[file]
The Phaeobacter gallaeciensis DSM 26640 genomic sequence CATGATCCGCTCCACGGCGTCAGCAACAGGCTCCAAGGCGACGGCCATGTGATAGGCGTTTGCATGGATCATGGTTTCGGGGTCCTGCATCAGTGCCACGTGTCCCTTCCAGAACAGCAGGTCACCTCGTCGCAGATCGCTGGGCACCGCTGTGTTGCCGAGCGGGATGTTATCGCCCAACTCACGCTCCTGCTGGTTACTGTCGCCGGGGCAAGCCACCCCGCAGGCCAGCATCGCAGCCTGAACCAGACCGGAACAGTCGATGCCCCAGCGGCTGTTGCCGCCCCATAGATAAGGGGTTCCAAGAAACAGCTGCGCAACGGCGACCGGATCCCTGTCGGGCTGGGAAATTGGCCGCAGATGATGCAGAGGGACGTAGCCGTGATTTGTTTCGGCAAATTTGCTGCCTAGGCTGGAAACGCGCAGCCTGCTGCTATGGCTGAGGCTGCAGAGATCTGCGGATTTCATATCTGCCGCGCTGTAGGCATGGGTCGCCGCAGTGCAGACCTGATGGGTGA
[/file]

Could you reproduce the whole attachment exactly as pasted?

The Phaeobacter gallaeciensis DSM 26640 genomic sequence CATGATCCGCTCCACGGCGTCAGCAACAGGCTCCAAGGCGACGGCCATGTGATAGGCGTTTGCATGGATCATGGTTTCGGGGTCCTGCATCAGTGCCACGTGTCCCTTCCAGAACAGCAGGTCACCTCGTCGCAGATCGCTGGGCACCGCTGTGTTGCCGAGCGGGATGTTATCGCCCAACTCACGCTCCTGCTGGTTACTGTCGCCGGGGCAAGCCACCCCGCAGGCCAGCATCGCAGCCTGAACCAGACCGGAACAGTCGATGCCCCAGCGGCTGTTGCCGCCCCATAGATAAGGGGTTCCAAGAAACAGCTGCGCAACGGCGACCGGATCCCTGTCGGGCTGGGAAATTGGCCGCAGATGATGCAGAGGGACGTAGCCGTGATTTGTTTCGGCAAATTTGCTGCCTAGGCTGGAAACGCGCAGCCTGCTGCTATGGCTGAGGCTGCAGAGATCTGCGGATTTCATATCTGCCGCGCTGTAGGCATGGGTCGCCGCAGTGCAGACCTGATGGGTGA